Steven Adams of the Oklahoma City Thunder has said often that among his biggest improvements as a defender is being able to better process not only what he sees, but what he knows the opposing offense is going to do next, and communicate that to his teammates in real time without hesitation. Horford doesn’t hesitate. And, he’s a timely shot blocker, in the tradition of guys like Patrick Ewing and Alonzo Mourning, who knew that it’s not how many shots you block and/or intimidate, it’s when you do them.

Offensively, Horford’s significant improvement behind the arc (career-high 42.9 percent on 3-pointers this season) keeps the floor spaced, which allows Irving (and, next season, Gordon Hayward) room to attack the paint. Horford’s a great screen and roller as well, using both the 3-pointer and midrange pick-and-pop to great effect. He’s a smart, tough, unsassuming teammate who is well worth the money he’s getting. It is not a criticism of Randle to opine that he’s not anywhere close to as good an all-around player as Horford.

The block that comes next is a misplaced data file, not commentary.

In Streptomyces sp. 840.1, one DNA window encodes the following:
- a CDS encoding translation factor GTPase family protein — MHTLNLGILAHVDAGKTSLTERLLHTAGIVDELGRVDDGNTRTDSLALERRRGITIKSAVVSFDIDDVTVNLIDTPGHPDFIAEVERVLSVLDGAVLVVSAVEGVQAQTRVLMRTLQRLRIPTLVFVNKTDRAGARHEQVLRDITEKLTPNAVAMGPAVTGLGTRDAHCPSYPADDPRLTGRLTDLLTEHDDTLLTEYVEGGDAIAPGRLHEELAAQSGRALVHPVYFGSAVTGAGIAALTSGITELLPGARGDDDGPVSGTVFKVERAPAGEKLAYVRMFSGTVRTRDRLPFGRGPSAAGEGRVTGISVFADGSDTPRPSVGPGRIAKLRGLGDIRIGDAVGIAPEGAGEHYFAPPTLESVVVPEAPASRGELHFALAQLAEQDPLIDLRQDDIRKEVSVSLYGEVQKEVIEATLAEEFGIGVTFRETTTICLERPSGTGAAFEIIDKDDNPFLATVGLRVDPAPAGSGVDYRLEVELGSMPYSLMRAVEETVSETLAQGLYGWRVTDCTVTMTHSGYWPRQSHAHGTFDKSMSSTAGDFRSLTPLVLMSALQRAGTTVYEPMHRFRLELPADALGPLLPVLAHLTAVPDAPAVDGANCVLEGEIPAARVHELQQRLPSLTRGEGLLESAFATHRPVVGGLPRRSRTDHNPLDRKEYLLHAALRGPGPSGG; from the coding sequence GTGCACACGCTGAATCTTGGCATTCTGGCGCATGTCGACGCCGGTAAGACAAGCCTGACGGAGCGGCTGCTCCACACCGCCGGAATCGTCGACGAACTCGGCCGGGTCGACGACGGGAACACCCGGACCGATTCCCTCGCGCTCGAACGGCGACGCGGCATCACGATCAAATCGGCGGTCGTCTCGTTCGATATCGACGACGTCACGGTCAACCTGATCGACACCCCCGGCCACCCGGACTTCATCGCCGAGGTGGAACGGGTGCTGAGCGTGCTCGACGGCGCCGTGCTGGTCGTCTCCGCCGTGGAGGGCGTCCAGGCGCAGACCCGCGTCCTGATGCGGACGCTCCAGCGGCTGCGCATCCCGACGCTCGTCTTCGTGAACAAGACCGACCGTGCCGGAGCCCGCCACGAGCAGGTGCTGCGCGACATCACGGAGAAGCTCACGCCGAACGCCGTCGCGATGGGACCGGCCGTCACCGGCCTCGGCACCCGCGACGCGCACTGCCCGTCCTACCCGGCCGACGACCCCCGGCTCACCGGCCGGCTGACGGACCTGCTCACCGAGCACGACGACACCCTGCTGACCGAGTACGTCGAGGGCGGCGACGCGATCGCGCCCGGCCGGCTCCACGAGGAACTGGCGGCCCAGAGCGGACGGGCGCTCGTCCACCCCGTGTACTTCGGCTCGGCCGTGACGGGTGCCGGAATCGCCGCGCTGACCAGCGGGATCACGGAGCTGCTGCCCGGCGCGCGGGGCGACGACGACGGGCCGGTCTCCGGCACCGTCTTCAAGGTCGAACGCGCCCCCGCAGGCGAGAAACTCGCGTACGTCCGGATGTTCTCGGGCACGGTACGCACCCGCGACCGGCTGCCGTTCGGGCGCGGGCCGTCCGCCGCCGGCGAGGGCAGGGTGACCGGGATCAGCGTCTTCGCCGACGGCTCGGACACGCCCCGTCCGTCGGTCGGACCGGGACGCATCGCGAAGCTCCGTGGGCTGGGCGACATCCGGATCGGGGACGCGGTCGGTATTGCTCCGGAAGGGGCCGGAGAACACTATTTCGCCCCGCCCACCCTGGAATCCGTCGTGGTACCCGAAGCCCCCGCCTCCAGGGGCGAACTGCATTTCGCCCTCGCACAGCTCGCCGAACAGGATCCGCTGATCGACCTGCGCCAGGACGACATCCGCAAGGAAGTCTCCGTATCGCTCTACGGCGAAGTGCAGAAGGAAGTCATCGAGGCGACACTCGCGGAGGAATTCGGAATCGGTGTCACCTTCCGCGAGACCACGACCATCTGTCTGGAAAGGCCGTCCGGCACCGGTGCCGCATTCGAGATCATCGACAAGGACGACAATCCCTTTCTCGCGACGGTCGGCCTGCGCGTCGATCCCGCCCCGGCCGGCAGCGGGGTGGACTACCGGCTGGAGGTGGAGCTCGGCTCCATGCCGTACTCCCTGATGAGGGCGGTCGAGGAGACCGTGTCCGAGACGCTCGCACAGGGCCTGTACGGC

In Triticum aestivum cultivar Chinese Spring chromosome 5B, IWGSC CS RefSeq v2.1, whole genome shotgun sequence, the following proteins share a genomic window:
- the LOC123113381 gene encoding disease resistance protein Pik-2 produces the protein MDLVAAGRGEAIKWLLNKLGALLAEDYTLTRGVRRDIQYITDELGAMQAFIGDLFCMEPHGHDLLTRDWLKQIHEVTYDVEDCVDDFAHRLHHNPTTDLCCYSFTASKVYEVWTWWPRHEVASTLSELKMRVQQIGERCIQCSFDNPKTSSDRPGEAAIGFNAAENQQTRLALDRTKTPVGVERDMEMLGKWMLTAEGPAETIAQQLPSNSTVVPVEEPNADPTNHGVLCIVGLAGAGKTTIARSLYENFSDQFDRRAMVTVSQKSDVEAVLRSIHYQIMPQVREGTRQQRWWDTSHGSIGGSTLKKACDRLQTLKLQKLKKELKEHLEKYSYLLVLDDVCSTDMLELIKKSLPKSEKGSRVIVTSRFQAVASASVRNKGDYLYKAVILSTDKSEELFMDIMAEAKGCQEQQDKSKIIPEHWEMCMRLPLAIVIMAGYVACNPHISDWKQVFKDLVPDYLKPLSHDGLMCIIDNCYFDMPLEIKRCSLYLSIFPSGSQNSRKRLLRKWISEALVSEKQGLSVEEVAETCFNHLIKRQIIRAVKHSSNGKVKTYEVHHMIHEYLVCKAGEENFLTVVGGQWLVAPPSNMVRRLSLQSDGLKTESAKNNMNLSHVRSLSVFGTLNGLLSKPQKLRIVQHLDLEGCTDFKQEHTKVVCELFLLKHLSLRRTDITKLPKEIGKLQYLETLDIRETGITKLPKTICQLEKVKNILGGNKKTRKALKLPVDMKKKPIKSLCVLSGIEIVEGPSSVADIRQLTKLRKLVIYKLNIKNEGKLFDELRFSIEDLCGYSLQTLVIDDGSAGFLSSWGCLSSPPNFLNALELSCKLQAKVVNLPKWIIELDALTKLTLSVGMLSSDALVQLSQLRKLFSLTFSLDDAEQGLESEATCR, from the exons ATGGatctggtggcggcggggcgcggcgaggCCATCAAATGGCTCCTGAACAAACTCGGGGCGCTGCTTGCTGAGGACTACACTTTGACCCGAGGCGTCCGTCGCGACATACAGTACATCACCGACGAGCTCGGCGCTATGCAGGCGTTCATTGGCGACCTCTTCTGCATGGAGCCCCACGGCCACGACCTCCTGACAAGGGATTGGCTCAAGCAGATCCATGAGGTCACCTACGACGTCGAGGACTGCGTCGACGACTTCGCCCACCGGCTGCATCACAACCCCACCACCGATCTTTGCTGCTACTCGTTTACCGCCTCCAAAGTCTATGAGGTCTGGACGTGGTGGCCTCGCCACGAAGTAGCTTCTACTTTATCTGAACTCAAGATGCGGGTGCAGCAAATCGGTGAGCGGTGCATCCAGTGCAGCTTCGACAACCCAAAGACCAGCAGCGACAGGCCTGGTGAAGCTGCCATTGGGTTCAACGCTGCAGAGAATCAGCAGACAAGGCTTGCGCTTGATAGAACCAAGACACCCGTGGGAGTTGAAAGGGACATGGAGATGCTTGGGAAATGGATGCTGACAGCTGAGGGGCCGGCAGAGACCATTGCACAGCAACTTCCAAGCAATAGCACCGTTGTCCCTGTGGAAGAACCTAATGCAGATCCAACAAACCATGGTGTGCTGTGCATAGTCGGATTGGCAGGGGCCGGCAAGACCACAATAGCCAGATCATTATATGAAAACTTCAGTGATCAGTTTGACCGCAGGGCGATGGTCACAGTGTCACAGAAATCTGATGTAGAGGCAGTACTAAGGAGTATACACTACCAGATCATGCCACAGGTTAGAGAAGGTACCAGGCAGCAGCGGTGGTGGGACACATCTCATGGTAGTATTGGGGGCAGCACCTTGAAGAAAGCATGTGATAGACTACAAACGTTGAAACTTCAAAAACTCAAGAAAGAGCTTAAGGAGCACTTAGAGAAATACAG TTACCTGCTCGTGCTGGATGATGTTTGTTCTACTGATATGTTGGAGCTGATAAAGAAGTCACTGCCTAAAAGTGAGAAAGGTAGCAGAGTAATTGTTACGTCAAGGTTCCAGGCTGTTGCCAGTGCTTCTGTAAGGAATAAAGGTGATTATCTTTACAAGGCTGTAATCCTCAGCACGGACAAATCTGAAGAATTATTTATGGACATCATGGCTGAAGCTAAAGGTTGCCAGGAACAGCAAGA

Scott and I continue chatting. From Scott Allen:

I am well aware that poor (and dangerous) arguments have been made in the defense of the Second Amendment; this does not, however, change the reality of its purpose. The Bill of Rights, in its entirety, is designed to limit the tools by which a government would oppress its own citizens. Ensuring the protection of (not the granting of) the freedom to speak, think, worship, assemble, defend oneself, own property, etc. is the heart of the American system of governance. The reduction of any one of these same protections is cause for concern.

I appreciate your comparison of the Second and the First Amendments in that there are limits on each. Just as speech that is well outside of public discourse is not protected, so too are arms that are well outside the public use (only the most absurd arguments would suggest that the possession of tanks and missiles should be permitted to the public). The discussion as to whether or not the AR-15 belongs in this category is the one that we as a country should be having, and your position has been made clear.